Therefore, what could Trump do to “open up” the libel laws? He personally? Nothing legally, but if elected, he could pick Supreme Court justices willing to revisit New York Times v. Sullivan, which is in my view the most important case protecting our First Amendment rights. It is the greatest protection we have from government officials or powerful businesses choking the life out of public debate and a free press. Overturning it would change everything we know about freedom of the press.

In a defamation case involving an ordinary citizen suing for defamation, the citizen only needs to show that the defendant knew the statement was false, or failed to exercise “reasonable care” before publishing it. So let’s say that a blogger writes an article about a private citizen accusing that person of a crime, based on a false statement by a witness, without following up. That might be a failure to exercise reasonable care, and the blogger might lose the case.

But if the same blogger wrote one about a public figure, like Trump, then Trump has to prove that the blogger did so with “actual malice.”

Even some judges and lawyers get this wrong, so don’t feel bad if you didn’t know what “actual malice” means. It has nothing to do with “malice” at all. It means that the defendant published the statement knowing it was false or with a reckless disregard for the truth.

So if we return to my example, let’s say someone wrote a blog post about Donald Trump, accusing him of a crime, but based it just on an anonymous email, without following up – that might be considered to be “reckless disregard.”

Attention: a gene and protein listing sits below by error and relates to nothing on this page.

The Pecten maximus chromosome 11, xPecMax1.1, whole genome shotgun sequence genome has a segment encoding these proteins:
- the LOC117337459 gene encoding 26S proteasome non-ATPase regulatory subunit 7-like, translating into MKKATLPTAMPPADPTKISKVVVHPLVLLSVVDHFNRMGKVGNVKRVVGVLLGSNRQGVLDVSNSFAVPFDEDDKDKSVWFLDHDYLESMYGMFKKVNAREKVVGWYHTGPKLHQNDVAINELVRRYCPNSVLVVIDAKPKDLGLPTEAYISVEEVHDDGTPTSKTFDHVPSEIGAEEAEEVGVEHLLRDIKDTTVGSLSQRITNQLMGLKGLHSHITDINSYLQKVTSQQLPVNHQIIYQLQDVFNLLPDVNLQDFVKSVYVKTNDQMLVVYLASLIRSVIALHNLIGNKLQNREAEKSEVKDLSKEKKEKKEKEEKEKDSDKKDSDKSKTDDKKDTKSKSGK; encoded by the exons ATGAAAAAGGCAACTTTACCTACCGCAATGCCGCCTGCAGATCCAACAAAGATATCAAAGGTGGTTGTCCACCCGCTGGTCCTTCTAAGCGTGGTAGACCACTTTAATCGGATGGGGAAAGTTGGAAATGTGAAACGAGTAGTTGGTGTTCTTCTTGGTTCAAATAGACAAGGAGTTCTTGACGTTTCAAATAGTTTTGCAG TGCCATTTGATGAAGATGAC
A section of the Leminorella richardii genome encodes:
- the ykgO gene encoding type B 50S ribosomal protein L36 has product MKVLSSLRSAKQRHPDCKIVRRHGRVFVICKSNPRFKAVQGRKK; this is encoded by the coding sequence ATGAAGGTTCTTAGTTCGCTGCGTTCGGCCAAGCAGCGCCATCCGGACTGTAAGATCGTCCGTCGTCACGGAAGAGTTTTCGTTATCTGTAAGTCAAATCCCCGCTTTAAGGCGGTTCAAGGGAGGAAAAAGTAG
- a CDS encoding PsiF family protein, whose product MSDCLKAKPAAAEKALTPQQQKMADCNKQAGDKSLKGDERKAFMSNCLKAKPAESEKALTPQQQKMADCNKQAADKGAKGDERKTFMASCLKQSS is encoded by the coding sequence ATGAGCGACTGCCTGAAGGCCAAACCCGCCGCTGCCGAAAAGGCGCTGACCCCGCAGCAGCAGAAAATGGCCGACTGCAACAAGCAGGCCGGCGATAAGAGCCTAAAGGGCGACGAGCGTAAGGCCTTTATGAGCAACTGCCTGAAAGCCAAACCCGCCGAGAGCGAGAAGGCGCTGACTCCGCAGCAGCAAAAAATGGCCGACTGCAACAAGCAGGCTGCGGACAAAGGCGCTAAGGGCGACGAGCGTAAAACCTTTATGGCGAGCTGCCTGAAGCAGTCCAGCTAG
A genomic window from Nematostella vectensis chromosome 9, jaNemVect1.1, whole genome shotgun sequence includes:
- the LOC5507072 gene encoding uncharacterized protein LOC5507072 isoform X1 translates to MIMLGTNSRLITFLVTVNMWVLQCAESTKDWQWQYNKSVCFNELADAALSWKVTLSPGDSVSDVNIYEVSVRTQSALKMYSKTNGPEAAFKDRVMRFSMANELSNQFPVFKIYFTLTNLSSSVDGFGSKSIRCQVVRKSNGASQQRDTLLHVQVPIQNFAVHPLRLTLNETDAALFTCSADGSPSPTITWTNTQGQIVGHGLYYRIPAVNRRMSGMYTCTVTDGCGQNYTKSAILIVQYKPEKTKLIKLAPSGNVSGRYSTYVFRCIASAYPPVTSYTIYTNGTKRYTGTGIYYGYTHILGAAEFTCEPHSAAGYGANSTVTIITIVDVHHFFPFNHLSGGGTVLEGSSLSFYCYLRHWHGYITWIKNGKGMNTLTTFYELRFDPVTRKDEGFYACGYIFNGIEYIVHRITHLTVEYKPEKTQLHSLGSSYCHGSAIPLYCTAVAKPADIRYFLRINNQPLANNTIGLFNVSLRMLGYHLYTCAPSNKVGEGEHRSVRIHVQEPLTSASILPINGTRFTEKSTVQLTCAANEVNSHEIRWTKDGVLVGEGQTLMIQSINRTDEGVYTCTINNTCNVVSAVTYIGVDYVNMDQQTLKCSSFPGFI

Why the different standard depending on the plaintiff?

From New York Times v. Sullivan: “(W)e consider this case against the background of a profound national commitment to the principle that debate on public issues should be uninhibited, robust, and wide-open, and that it may well include vehement, caustic, and sometimes unpleasantly sharp attacks on government and public officials.”

How beautiful that language is. It encapsulates what America is all about, the way only Justice William Brennan could.

The court recognized that public figures have access to the media to defend themselves, and it went on to reject any notion that the speaker must prove truth; instead the plaintiff must prove falsity. This is all because the First Amendment needs “breathing space” in order for free speech to survive. And if we impose liability for merely erroneous reports on political conduct, it would reflect the “obsolete doctrine that the governed must not criticize their governors.”

So what if Trump appoints one or two Supreme Court judges who are willing to overturn Sullivan? Justice Elena Kagan has already voiced skepticism about the extension of Sullivan too far into other kinds of libel cases. The only member of the court I think we could count on to be strongly opposed to overturning it is Chief Justice John Roberts.

No matter how flawed it is, our democracy depends upon robust free speech and free press rights. New York Times v. Sullivan matters more than anything else. If we lose the right to criticize the government in wide-open and robust debate, we lose an important part of what it means to be free.